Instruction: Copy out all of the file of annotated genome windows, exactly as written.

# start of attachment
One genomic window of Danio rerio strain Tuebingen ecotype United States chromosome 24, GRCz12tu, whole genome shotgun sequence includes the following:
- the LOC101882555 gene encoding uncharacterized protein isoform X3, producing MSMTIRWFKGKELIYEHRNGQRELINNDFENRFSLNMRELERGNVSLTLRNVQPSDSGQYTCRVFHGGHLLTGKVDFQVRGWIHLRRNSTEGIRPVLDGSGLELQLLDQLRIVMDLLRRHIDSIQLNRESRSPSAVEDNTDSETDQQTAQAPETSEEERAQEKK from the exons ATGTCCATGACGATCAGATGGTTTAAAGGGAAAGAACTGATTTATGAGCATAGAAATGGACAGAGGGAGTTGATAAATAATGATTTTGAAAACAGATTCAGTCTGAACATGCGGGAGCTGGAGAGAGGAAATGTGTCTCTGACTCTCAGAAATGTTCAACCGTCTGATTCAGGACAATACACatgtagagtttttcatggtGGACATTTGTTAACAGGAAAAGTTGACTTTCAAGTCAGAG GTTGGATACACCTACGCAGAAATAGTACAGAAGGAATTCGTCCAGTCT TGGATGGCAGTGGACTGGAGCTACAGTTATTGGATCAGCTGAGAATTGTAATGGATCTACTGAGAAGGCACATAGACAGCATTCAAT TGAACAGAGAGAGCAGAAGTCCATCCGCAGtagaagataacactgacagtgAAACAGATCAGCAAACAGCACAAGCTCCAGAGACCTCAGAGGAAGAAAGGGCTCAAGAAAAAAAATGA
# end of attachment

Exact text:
One genomic window of Danio rerio strain Tuebingen ecotype United States chromosome 24, GRCz12tu, whole genome shotgun sequence includes the following:
- the LOC101882555 gene encoding uncharacterized protein isoform X3, producing MSMTIRWFKGKELIYEHRNGQRELINNDFENRFSLNMRELERGNVSLTLRNVQPSDSGQYTCRVFHGGHLLTGKVDFQVRGWIHLRRNSTEGIRPVLDGSGLELQLLDQLRIVMDLLRRHIDSIQLNRESRSPSAVEDNTDSETDQQTAQAPETSEEERAQEKK from the exons ATGTCCATGACGATCAGATGGTTTAAAGGGAAAGAACTGATTTATGAGCATAGAAATGGACAGAGGGAGTTGATAAATAATGATTTTGAAAACAGATTCAGTCTGAACATGCGGGAGCTGGAGAGAGGAAATGTGTCTCTGACTCTCAGAAATGTTCAACCGTCTGATTCAGGACAATACACatgtagagtttttcatggtGGACATTTGTTAACAGGAAAAGTTGACTTTCAAGTCAGAG GTTGGATACACCTACGCAGAAATAGTACAGAAGGAATTCGTCCAGTCT TGGATGGCAGTGGACTGGAGCTACAGTTATTGGATCAGCTGAGAATTGTAATGGATCTACTGAGAAGGCACATAGACAGCATTCAAT TGAACAGAGAGAGCAGAAGTCCATCCGCAGtagaagataacactgacagtgAAACAGATCAGCAAACAGCACAAGCTCCAGAGACCTCAGAGGAAGAAAGGGCTCAAGAAAAAAAATGA